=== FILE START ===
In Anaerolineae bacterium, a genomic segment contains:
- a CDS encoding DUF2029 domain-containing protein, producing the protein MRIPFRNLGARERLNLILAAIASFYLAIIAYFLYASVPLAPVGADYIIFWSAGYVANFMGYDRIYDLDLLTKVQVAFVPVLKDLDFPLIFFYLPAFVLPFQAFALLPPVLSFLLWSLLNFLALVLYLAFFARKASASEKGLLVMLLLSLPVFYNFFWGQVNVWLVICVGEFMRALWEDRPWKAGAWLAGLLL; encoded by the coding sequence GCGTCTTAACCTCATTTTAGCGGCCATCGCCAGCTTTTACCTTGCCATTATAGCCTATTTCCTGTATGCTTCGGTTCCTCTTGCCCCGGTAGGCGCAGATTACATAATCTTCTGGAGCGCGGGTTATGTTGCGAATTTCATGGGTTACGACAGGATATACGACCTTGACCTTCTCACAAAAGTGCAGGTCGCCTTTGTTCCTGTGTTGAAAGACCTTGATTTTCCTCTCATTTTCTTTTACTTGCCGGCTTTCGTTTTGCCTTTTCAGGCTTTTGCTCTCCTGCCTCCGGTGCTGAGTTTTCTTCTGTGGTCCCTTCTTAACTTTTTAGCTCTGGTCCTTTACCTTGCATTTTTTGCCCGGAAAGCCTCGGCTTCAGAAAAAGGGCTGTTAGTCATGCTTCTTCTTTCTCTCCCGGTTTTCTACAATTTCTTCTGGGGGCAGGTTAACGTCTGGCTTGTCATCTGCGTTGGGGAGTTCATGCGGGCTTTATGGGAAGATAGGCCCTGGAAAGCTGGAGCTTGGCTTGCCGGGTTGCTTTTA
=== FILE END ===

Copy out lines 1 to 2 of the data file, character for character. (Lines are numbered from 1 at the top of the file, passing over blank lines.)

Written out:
In Anaerolineae bacterium, a genomic segment contains:
- a CDS encoding DUF2029 domain-containing protein, producing the protein MRIPFRNLGARERLNLILAAIASFYLAIIAYFLYASVPLAPVGADYIIFWSAGYVANFMGYDRIYDLDLLTKVQVAFVPVLKDLDFPLIFFYLPAFVLPFQAFALLPPVLSFLLWSLLNFLALVLYLAFFARKASASEKGLLVMLLLSLPVFYNFFWGQVNVWLVICVGEFMRALWEDRPWKAGAWLAGLLL; encoded by the coding sequence GCGTCTTAACCTCATTTTAGCGGCCATCGCCAGCTTTTACCTTGCCATTATAGCCTATTTCCTGTATGCTTCGGTTCCTCTTGCCCCGGTAGGCGCAGATTACATAATCTTCTGGAGCGCGGGTTATGTTGCGAATTTCATGGGTTACGACAGGATATACGACCTTGACCTTCTCACAAAAGTGCAGGTCGCCTTTGTTCCTGTGTTGAAAGACCTTGATTTTCCTCTCATTTTCTTTTACTTGCCGGCTTTCGTTTTGCCTTTTCAGGCTTTTGCTCTCCTGCCTCCGGTGCTGAGTTTTCTTCTGTGGTCCCTTCTTAACTTTTTAGCTCTGGTCCTTTACCTTGCATTTTTTGCCCGGAAAGCCTCGGCTTCAGAAAAAGGGCTGTTAGTCATGCTTCTTCTTTCTCTCCCGGTTTTCTACAATTTCTTCTGGGGGCAGGTTAACGTCTGGCTTGTCATCTGCGTTGGGGAGTTCATGCGGGCTTTATGGGAAGATAGGCCCTGGAAAGCTGGAGCTTGGCTTGCCGGGTTGCTTTTA